So yesterday on the train...I saw this tweet.
It got me and a few other geeks thinking of ways to hack a "better" interface. Yes the term "better" is subjective but lets see what we can do.
So this morning I dug out my Meccano kit, salvaged from charity shops. This was prompted thanks to a tweet from Michael Sparks.
But the screws that come with a Meccano kit slightly overlapped the slim GPIO pins that are either side of the main GPIO. I didn't want to risk a short so I did a little Googling, Tweeting and searching on the Screwfix website.
Thanks to Jo Claessens for a top tip!
@biglesp Loving this. Also found that using bolts with a countersunk head give enough clearance across the small pins. great blog!— Jo Claessens (@mrsclaessens) February 26, 2016
So with a little thought and a lot of hacking I made this.
- 5 x M4 Countersunk machine screws. I could only get 40mm long screws, but 15mm is ideal length.
- 5 x M4 Nuts
- 5 x Meccano plastic spacers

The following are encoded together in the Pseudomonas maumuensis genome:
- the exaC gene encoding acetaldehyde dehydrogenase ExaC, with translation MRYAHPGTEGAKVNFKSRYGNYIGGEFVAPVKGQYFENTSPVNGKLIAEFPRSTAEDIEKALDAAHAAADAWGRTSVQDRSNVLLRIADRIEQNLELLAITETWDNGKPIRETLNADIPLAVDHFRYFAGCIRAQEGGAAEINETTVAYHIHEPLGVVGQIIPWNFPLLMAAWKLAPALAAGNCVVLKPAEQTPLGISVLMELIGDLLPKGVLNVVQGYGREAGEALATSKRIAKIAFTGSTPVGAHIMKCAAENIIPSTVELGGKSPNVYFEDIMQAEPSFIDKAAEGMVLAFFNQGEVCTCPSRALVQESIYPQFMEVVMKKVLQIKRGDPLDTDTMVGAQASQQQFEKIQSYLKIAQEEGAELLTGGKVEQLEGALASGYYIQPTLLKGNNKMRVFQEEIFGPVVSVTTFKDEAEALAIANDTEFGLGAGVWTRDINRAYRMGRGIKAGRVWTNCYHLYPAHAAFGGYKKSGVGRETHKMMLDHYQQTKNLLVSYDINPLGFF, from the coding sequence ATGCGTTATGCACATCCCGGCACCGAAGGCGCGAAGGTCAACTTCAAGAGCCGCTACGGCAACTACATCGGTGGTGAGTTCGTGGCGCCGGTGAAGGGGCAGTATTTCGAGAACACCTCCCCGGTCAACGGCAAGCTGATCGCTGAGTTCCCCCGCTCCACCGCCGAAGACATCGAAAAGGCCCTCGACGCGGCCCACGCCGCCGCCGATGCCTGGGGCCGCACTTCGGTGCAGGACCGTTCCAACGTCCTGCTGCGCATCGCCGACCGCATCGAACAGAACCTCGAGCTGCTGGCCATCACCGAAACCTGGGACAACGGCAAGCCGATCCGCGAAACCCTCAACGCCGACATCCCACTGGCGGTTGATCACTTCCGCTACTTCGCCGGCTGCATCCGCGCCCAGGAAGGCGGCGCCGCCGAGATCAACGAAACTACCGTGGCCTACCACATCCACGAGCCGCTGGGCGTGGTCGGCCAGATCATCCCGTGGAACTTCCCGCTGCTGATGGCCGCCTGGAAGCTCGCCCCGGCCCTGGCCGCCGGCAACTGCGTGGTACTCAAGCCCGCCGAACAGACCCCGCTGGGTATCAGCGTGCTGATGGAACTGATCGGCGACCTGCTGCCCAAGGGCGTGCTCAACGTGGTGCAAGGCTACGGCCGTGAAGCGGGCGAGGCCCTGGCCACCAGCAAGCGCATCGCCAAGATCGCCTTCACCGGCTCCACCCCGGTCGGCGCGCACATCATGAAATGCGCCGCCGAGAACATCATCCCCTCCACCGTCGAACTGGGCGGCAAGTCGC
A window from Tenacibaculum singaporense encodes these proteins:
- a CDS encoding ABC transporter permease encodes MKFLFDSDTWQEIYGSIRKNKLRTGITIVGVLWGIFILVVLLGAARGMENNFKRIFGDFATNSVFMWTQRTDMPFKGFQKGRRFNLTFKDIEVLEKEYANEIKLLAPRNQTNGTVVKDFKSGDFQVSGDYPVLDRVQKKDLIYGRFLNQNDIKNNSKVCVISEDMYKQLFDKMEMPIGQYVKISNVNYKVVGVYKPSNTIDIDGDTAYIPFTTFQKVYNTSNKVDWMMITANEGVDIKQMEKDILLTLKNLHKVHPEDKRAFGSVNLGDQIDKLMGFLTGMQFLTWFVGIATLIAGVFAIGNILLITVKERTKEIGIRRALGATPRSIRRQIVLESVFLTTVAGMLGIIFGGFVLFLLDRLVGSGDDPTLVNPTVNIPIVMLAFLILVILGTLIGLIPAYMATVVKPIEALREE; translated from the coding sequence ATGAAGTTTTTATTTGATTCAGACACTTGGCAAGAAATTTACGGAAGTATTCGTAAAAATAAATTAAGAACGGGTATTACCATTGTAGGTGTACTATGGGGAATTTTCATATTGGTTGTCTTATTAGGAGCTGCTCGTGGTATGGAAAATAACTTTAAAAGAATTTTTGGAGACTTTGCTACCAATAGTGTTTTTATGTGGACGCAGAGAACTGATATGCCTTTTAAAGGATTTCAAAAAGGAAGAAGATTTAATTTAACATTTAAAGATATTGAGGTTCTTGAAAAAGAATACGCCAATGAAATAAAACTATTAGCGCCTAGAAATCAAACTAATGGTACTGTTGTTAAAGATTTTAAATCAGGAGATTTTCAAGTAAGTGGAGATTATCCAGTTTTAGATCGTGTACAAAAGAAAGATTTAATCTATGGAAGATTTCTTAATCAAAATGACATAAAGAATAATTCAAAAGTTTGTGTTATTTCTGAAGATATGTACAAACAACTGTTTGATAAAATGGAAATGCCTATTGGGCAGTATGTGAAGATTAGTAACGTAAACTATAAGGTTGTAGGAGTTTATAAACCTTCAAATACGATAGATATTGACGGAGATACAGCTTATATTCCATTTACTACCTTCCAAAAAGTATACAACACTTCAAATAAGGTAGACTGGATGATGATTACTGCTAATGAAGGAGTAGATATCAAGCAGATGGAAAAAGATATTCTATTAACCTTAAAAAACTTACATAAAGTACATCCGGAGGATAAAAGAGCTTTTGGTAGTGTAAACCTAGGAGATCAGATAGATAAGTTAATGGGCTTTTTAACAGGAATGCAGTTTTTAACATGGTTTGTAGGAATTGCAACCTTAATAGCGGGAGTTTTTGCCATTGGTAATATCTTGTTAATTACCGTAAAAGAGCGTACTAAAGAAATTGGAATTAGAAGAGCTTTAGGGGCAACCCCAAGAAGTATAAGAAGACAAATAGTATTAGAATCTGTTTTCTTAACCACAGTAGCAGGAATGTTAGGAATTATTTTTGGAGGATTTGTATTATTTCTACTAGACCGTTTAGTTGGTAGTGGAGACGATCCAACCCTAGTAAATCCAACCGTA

- Wire cut to length
Using a countersunk machine screw is important as it means that no part of the screwhead touches any other GPIO pin. We need to reduce the chances of a short as this can lead to damage of the micro:bit and more importantly possible injury.
I wrapped the wires around the screw for each GPIO pin. They are caught between the plastic spacer and the nut to provide a tight connection.
So after the hardware was installed I created a simple circuit on a breadboard using an LED connected to pin 2, a 220 Ohm resistor (RED-RED-BROWN-GOLD) connected to the cathode (short leg) of the LED and in line to the Ground pin.
And it works, I tested each output (0,1,2 and 3V) with the Mu Python editor and each test involved lighting all of the LED on the matrix and powering an LED on each of the available pins. I'm happy to say that it was a success.
I'm in the process of securing more machine screw samples along with nylon nuts and washers to make this into a possible kit.